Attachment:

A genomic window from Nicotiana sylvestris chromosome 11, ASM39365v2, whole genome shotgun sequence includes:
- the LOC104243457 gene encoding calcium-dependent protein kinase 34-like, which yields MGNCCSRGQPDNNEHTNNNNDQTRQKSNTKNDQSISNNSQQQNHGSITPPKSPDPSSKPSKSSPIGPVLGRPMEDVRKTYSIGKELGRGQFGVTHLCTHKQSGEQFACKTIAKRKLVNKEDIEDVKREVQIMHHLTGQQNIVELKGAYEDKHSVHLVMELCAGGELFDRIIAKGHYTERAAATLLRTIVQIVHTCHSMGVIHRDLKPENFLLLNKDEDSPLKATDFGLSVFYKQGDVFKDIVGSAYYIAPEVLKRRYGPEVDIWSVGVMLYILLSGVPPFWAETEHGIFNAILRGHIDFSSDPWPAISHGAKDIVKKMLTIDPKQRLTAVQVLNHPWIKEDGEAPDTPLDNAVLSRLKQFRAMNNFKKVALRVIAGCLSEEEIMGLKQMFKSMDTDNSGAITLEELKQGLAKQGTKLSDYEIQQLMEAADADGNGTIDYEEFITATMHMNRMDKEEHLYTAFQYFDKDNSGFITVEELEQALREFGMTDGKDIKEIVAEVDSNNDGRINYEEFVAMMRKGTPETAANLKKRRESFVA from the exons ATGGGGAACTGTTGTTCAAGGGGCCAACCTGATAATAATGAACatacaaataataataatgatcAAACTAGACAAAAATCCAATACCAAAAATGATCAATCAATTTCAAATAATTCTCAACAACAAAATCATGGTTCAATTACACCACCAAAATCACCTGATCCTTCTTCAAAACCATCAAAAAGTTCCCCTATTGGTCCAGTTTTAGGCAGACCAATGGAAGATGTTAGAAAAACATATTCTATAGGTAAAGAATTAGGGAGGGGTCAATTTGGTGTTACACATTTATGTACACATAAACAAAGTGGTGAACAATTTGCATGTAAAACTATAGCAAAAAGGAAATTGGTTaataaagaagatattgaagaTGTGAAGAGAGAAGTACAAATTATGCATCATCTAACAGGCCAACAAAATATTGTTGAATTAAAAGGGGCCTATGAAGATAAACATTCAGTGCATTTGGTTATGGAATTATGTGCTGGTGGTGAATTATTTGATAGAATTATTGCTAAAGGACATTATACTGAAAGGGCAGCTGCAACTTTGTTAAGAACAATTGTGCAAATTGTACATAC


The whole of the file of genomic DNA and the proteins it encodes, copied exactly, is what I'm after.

A genomic window from Nicotiana sylvestris chromosome 11, ASM39365v2, whole genome shotgun sequence includes:
- the LOC104243457 gene encoding calcium-dependent protein kinase 34-like, which yields MGNCCSRGQPDNNEHTNNNNDQTRQKSNTKNDQSISNNSQQQNHGSITPPKSPDPSSKPSKSSPIGPVLGRPMEDVRKTYSIGKELGRGQFGVTHLCTHKQSGEQFACKTIAKRKLVNKEDIEDVKREVQIMHHLTGQQNIVELKGAYEDKHSVHLVMELCAGGELFDRIIAKGHYTERAAATLLRTIVQIVHTCHSMGVIHRDLKPENFLLLNKDEDSPLKATDFGLSVFYKQGDVFKDIVGSAYYIAPEVLKRRYGPEVDIWSVGVMLYILLSGVPPFWAETEHGIFNAILRGHIDFSSDPWPAISHGAKDIVKKMLTIDPKQRLTAVQVLNHPWIKEDGEAPDTPLDNAVLSRLKQFRAMNNFKKVALRVIAGCLSEEEIMGLKQMFKSMDTDNSGAITLEELKQGLAKQGTKLSDYEIQQLMEAADADGNGTIDYEEFITATMHMNRMDKEEHLYTAFQYFDKDNSGFITVEELEQALREFGMTDGKDIKEIVAEVDSNNDGRINYEEFVAMMRKGTPETAANLKKRRESFVA from the exons ATGGGGAACTGTTGTTCAAGGGGCCAACCTGATAATAATGAACatacaaataataataatgatcAAACTAGACAAAAATCCAATACCAAAAATGATCAATCAATTTCAAATAATTCTCAACAACAAAATCATGGTTCAATTACACCACCAAAATCACCTGATCCTTCTTCAAAACCATCAAAAAGTTCCCCTATTGGTCCAGTTTTAGGCAGACCAATGGAAGATGTTAGAAAAACATATTCTATAGGTAAAGAATTAGGGAGGGGTCAATTTGGTGTTACACATTTATGTACACATAAACAAAGTGGTGAACAATTTGCATGTAAAACTATAGCAAAAAGGAAATTGGTTaataaagaagatattgaagaTGTGAAGAGAGAAGTACAAATTATGCATCATCTAACAGGCCAACAAAATATTGTTGAATTAAAAGGGGCCTATGAAGATAAACATTCAGTGCATTTGGTTATGGAATTATGTGCTGGTGGTGAATTATTTGATAGAATTATTGCTAAAGGACATTATACTGAAAGGGCAGCTGCAACTTTGTTAAGAACAATTGTGCAAATTGTACATAC